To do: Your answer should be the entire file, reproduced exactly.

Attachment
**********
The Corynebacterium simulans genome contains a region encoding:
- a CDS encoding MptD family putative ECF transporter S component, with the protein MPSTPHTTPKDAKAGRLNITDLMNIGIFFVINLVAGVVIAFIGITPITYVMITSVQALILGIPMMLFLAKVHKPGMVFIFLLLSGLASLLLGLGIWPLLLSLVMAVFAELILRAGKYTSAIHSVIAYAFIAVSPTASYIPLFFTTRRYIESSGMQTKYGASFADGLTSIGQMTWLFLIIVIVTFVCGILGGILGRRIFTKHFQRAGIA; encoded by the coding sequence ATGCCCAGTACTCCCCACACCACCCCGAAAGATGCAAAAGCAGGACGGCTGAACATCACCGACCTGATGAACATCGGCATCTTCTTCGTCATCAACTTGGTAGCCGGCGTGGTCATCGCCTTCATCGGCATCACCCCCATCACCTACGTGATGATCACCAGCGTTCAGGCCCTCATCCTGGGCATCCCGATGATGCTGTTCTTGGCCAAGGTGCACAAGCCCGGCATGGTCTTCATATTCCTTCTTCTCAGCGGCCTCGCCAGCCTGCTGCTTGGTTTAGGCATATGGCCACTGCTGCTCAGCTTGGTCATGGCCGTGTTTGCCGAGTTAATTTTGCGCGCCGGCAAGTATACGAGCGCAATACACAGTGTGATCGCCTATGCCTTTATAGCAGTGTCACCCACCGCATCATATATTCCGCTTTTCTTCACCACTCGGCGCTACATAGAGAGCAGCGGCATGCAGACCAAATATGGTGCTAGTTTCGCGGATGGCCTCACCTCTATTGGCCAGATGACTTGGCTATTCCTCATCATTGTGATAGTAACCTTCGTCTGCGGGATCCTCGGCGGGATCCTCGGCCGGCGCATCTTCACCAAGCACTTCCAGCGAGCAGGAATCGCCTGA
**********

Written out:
The Corynebacterium simulans genome contains a region encoding:
- a CDS encoding MptD family putative ECF transporter S component, with the protein MPSTPHTTPKDAKAGRLNITDLMNIGIFFVINLVAGVVIAFIGITPITYVMITSVQALILGIPMMLFLAKVHKPGMVFIFLLLSGLASLLLGLGIWPLLLSLVMAVFAELILRAGKYTSAIHSVIAYAFIAVSPTASYIPLFFTTRRYIESSGMQTKYGASFADGLTSIGQMTWLFLIIVIVTFVCGILGGILGRRIFTKHFQRAGIA; encoded by the coding sequence ATGCCCAGTACTCCCCACACCACCCCGAAAGATGCAAAAGCAGGACGGCTGAACATCACCGACCTGATGAACATCGGCATCTTCTTCGTCATCAACTTGGTAGCCGGCGTGGTCATCGCCTTCATCGGCATCACCCCCATCACCTACGTGATGATCACCAGCGTTCAGGCCCTCATCCTGGGCATCCCGATGATGCTGTTCTTGGCCAAGGTGCACAAGCCCGGCATGGTCTTCATATTCCTTCTTCTCAGCGGCCTCGCCAGCCTGCTGCTTGGTTTAGGCATATGGCCACTGCTGCTCAGCTTGGTCATGGCCGTGTTTGCCGAGTTAATTTTGCGCGCCGGCAAGTATACGAGCGCAATACACAGTGTGATCGCCTATGCCTTTATAGCAGTGTCACCCACCGCATCATATATTCCGCTTTTCTTCACCACTCGGCGCTACATAGAGAGCAGCGGCATGCAGACCAAATATGGTGCTAGTTTCGCGGATGGCCTCACCTCTATTGGCCAGATGACTTGGCTATTCCTCATCATTGTGATAGTAACCTTCGTCTGCGGGATCCTCGGCGGGATCCTCGGCCGGCGCATCTTCACCAAGCACTTCCAGCGAGCAGGAATCGCCTGA